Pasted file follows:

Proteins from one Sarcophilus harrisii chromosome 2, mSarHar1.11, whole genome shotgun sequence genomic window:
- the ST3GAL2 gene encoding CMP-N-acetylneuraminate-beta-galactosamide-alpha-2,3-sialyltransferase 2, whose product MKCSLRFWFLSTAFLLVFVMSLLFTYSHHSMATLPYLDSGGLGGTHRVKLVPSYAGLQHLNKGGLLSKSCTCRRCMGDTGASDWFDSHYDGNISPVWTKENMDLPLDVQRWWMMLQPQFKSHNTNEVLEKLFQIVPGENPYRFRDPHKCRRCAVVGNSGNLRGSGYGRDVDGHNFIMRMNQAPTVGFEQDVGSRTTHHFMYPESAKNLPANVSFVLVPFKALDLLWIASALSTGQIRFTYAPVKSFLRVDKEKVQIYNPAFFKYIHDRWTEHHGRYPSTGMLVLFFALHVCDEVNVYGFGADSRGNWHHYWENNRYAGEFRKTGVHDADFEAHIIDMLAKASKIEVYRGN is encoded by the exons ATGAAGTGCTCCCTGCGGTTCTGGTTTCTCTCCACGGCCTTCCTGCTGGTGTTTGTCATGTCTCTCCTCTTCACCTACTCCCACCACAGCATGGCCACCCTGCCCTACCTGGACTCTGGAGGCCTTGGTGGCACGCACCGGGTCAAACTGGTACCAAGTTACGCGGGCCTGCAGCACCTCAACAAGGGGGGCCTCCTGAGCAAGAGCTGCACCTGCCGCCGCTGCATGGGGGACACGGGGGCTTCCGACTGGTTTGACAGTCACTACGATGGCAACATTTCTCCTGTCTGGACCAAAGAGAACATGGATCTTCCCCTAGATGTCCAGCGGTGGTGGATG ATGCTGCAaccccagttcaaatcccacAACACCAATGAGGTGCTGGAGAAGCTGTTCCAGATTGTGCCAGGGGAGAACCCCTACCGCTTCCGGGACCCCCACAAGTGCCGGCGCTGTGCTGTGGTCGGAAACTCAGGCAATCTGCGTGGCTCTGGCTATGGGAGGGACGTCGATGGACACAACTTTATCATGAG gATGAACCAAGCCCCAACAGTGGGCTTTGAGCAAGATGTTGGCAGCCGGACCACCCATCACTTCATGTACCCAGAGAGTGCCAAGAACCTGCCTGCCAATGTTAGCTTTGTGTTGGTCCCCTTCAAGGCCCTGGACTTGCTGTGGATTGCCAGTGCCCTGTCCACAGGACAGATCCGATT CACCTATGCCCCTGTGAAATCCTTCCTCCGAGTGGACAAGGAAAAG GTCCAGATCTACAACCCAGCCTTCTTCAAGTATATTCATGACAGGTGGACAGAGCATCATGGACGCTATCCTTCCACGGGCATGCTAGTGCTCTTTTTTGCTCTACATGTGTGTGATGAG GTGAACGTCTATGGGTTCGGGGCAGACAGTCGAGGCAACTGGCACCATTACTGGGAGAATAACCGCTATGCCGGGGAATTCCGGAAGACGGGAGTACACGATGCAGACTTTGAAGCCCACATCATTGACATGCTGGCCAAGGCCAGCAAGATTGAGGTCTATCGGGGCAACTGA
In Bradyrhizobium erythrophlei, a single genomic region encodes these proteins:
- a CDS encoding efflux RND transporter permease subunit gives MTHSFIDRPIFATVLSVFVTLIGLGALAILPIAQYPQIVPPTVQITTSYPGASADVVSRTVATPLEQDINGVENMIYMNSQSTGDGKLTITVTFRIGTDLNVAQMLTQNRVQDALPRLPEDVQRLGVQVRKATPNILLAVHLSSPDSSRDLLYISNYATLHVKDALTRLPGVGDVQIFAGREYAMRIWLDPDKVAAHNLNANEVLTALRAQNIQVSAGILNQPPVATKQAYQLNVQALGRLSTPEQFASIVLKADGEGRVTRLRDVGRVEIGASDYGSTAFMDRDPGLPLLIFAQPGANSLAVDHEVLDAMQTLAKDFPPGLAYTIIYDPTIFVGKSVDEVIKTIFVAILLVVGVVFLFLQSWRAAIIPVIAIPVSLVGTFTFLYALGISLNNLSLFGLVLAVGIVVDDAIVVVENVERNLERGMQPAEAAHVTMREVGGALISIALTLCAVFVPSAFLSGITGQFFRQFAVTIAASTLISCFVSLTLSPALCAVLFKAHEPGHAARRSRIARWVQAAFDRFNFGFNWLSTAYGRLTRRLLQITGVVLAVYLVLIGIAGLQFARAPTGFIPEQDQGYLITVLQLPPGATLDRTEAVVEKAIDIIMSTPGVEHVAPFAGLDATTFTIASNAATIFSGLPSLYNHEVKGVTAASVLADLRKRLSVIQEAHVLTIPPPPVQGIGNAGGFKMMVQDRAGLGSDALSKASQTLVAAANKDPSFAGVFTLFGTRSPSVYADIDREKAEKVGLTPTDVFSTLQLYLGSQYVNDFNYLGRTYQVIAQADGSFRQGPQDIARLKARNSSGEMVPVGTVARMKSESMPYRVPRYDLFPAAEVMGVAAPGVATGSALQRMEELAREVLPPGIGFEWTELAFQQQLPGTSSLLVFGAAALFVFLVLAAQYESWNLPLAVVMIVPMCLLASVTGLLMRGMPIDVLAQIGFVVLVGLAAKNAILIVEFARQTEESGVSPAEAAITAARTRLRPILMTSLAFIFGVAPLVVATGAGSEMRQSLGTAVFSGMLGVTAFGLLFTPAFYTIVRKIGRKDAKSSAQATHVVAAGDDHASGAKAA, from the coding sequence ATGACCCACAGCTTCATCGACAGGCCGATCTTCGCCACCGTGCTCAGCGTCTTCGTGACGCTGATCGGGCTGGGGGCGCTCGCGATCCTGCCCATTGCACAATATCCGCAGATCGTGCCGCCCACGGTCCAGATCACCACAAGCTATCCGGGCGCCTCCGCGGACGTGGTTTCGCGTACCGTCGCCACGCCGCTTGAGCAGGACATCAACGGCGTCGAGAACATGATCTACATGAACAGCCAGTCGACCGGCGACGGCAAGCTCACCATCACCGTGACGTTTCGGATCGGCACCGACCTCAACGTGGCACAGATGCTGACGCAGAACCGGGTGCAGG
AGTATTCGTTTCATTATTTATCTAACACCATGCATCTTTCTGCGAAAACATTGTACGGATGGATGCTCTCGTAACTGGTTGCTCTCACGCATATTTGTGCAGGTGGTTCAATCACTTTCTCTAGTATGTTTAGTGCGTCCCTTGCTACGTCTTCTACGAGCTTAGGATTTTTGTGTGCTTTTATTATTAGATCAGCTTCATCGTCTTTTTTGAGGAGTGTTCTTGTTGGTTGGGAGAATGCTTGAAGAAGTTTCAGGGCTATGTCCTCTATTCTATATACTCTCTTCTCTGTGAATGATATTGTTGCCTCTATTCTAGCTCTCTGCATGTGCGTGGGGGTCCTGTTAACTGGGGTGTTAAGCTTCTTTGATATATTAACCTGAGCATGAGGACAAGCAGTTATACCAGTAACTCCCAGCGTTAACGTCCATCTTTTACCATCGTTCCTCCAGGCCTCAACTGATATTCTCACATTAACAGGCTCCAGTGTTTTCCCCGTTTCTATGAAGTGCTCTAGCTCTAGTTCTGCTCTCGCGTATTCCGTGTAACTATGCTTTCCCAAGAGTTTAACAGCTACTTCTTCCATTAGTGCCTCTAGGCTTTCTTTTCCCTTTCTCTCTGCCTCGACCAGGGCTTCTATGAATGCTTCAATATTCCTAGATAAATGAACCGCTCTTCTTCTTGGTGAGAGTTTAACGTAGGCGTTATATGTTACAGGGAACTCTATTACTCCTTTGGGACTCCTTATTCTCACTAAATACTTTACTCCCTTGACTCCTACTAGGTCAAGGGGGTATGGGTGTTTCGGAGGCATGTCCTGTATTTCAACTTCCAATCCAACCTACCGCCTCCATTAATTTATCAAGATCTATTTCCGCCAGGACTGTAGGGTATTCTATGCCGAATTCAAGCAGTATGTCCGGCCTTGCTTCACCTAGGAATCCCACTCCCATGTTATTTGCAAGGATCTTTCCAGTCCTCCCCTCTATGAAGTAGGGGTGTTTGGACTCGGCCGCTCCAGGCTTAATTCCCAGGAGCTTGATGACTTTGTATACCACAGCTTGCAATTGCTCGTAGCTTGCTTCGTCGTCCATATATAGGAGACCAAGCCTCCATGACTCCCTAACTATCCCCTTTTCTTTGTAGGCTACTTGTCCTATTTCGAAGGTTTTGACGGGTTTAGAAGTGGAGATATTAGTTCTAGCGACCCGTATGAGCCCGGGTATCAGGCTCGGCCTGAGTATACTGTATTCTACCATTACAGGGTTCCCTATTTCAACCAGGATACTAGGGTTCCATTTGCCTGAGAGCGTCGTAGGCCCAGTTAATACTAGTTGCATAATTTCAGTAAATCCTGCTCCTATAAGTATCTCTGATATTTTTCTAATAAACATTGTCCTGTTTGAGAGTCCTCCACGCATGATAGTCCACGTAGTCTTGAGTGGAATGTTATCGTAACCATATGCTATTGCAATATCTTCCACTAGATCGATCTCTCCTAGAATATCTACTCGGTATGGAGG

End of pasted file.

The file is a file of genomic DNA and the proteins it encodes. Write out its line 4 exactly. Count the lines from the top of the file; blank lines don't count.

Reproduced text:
- a CDS encoding efflux RND transporter permease subunit gives MTHSFIDRPIFATVLSVFVTLIGLGALAILPIAQYPQIVPPTVQITTSYPGASADVVSRTVATPLEQDINGVENMIYMNSQSTGDGKLTITVTFRIGTDLNVAQMLTQNRVQDALPRLPEDVQRLGVQVRKATPNILLAVHLSSPDSSRDLLYISNYATLHVKDALTRLPGVGDVQIFAGREYAMRIWLDPDKVAAHNLNANEVLTALRAQNIQVSAGILNQPPVATKQAYQLNVQALGRLSTPEQFASIVLKADGEGRVTRLRDVGRVEIGASDYGSTAFMDRDPGLPLLIFAQPGANSLAVDHEVLDAMQTLAKDFPPGLAYTIIYDPTIFVGKSVDEVIKTIFVAILLVVGVVFLFLQSWRAAIIPVIAIPVSLVGTFTFLYALGISLNNLSLFGLVLAVGIVVDDAIVVVENVERNLERGMQPAEAAHVTMREVGGALISIALTLCAVFVPSAFLSGITGQFFRQFAVTIAASTLISCFVSLTLSPALCAVLFKAHEPGHAARRSRIARWVQAAFDRFNFGFNWLSTAYGRLTRRLLQITGVVLAVYLVLIGIAGLQFARAPTGFIPEQDQGYLITVLQLPPGATLDRTEAVVEKAIDIIMSTPGVEHVAPFAGLDATTFTIASNAATIFSGLPSLYNHEVKGVTAASVLADLRKRLSVIQEAHVLTIPPPPVQGIGNAGGFKMMVQDRAGLGSDALSKASQTLVAAANKDPSFAGVFTLFGTRSPSVYADIDREKAEKVGLTPTDVFSTLQLYLGSQYVNDFNYLGRTYQVIAQADGSFRQGPQDIARLKARNSSGEMVPVGTVARMKSESMPYRVPRYDLFPAAEVMGVAAPGVATGSALQRMEELAREVLPPGIGFEWTELAFQQQLPGTSSLLVFGAAALFVFLVLAAQYESWNLPLAVVMIVPMCLLASVTGLLMRGMPIDVLAQIGFVVLVGLAAKNAILIVEFARQTEESGVSPAEAAITAARTRLRPILMTSLAFIFGVAPLVVATGAGSEMRQSLGTAVFSGMLGVTAFGLLFTPAFYTIVRKIGRKDAKSSAQATHVVAAGDDHASGAKAA, from the coding sequence ATGACCCACAGCTTCATCGACAGGCCGATCTTCGCCACCGTGCTCAGCGTCTTCGTGACGCTGATCGGGCTGGGGGCGCTCGCGATCCTGCCCATTGCACAATATCCGCAGATCGTGCCGCCCACGGTCCAGATCACCACAAGCTATCCGGGCGCCTCCGCGGACGTGGTTTCGCGTACCGTCGCCACGCCGCTTGAGCAGGACATCAACGGCGTCGAGAACATGATCTACATGAACAGCCAGTCGACCGGCGACGGCAAGCTCACCATCACCGTGACGTTTCGGATCGGCACCGACCTCAACGTGGCACAGATGCTGACGCAGAACCGGGTGCAGG